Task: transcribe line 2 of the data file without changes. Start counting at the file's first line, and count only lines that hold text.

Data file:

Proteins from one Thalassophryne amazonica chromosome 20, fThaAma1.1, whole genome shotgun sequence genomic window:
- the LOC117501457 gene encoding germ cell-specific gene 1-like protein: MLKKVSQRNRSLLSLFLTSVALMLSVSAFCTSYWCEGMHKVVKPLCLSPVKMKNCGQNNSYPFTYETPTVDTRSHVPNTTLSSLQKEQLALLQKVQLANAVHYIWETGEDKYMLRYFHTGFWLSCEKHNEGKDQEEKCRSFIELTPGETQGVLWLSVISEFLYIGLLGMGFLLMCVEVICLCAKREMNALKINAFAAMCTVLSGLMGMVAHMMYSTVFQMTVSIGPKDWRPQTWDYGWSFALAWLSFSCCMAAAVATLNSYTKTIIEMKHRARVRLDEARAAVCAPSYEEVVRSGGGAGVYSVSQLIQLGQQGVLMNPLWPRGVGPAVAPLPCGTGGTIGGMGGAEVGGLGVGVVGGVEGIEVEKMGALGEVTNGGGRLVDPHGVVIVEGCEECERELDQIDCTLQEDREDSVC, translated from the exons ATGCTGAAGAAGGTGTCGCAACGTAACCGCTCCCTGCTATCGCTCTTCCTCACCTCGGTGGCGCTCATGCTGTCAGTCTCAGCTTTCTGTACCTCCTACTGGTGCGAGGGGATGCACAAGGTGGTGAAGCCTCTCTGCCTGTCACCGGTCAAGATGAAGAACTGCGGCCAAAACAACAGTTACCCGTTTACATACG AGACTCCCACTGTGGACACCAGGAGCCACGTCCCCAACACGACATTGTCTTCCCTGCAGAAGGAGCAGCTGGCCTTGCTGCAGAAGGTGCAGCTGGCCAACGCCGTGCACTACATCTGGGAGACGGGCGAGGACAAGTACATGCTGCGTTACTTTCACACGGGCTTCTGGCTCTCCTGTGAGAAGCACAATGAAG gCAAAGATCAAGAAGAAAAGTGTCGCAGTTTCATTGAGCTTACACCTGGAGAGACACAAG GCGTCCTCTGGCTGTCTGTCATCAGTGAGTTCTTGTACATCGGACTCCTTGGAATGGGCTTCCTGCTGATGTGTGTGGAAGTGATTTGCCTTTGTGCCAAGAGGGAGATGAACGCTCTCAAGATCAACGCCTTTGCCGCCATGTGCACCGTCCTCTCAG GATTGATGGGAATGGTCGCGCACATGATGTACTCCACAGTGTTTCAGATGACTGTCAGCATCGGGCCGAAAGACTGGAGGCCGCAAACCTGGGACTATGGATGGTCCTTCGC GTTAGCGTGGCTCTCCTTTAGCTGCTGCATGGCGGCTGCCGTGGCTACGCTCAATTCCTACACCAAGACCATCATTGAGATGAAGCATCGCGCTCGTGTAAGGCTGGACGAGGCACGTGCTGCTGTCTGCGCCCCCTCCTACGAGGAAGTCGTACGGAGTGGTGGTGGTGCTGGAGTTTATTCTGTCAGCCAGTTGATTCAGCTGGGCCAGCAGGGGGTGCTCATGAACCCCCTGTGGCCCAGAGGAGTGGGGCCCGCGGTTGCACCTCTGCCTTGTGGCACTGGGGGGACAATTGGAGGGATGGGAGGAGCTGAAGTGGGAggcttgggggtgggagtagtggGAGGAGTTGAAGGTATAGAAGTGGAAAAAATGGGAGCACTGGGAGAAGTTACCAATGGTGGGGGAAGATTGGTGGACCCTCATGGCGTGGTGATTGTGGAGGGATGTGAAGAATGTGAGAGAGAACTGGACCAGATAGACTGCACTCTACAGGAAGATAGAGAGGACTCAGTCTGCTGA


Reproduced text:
- the LOC117501457 gene encoding germ cell-specific gene 1-like protein: MLKKVSQRNRSLLSLFLTSVALMLSVSAFCTSYWCEGMHKVVKPLCLSPVKMKNCGQNNSYPFTYETPTVDTRSHVPNTTLSSLQKEQLALLQKVQLANAVHYIWETGEDKYMLRYFHTGFWLSCEKHNEGKDQEEKCRSFIELTPGETQGVLWLSVISEFLYIGLLGMGFLLMCVEVICLCAKREMNALKINAFAAMCTVLSGLMGMVAHMMYSTVFQMTVSIGPKDWRPQTWDYGWSFALAWLSFSCCMAAAVATLNSYTKTIIEMKHRARVRLDEARAAVCAPSYEEVVRSGGGAGVYSVSQLIQLGQQGVLMNPLWPRGVGPAVAPLPCGTGGTIGGMGGAEVGGLGVGVVGGVEGIEVEKMGALGEVTNGGGRLVDPHGVVIVEGCEECERELDQIDCTLQEDREDSVC, translated from the exons ATGCTGAAGAAGGTGTCGCAACGTAACCGCTCCCTGCTATCGCTCTTCCTCACCTCGGTGGCGCTCATGCTGTCAGTCTCAGCTTTCTGTACCTCCTACTGGTGCGAGGGGATGCACAAGGTGGTGAAGCCTCTCTGCCTGTCACCGGTCAAGATGAAGAACTGCGGCCAAAACAACAGTTACCCGTTTACATACG AGACTCCCACTGTGGACACCAGGAGCCACGTCCCCAACACGACATTGTCTTCCCTGCAGAAGGAGCAGCTGGCCTTGCTGCAGAAGGTGCAGCTGGCCAACGCCGTGCACTACATCTGGGAGACGGGCGAGGACAAGTACATGCTGCGTTACTTTCACACGGGCTTCTGGCTCTCCTGTGAGAAGCACAATGAAG gCAAAGATCAAGAAGAAAAGTGTCGCAGTTTCATTGAGCTTACACCTGGAGAGACACAAG GCGTCCTCTGGCTGTCTGTCATCAGTGAGTTCTTGTACATCGGACTCCTTGGAATGGGCTTCCTGCTGATGTGTGTGGAAGTGATTTGCCTTTGTGCCAAGAGGGAGATGAACGCTCTCAAGATCAACGCCTTTGCCGCCATGTGCACCGTCCTCTCAG GATTGATGGGAATGGTCGCGCACATGATGTACTCCACAGTGTTTCAGATGACTGTCAGCATCGGGCCGAAAGACTGGAGGCCGCAAACCTGGGACTATGGATGGTCCTTCGC GTTAGCGTGGCTCTCCTTTAGCTGCTGCATGGCGGCTGCCGTGGCTACGCTCAATTCCTACACCAAGACCATCATTGAGATGAAGCATCGCGCTCGTGTAAGGCTGGACGAGGCACGTGCTGCTGTCTGCGCCCCCTCCTACGAGGAAGTCGTACGGAGTGGTGGTGGTGCTGGAGTTTATTCTGTCAGCCAGTTGATTCAGCTGGGCCAGCAGGGGGTGCTCATGAACCCCCTGTGGCCCAGAGGAGTGGGGCCCGCGGTTGCACCTCTGCCTTGTGGCACTGGGGGGACAATTGGAGGGATGGGAGGAGCTGAAGTGGGAggcttgggggtgggagtagtggGAGGAGTTGAAGGTATAGAAGTGGAAAAAATGGGAGCACTGGGAGAAGTTACCAATGGTGGGGGAAGATTGGTGGACCCTCATGGCGTGGTGATTGTGGAGGGATGTGAAGAATGTGAGAGAGAACTGGACCAGATAGACTGCACTCTACAGGAAGATAGAGAGGACTCAGTCTGCTGA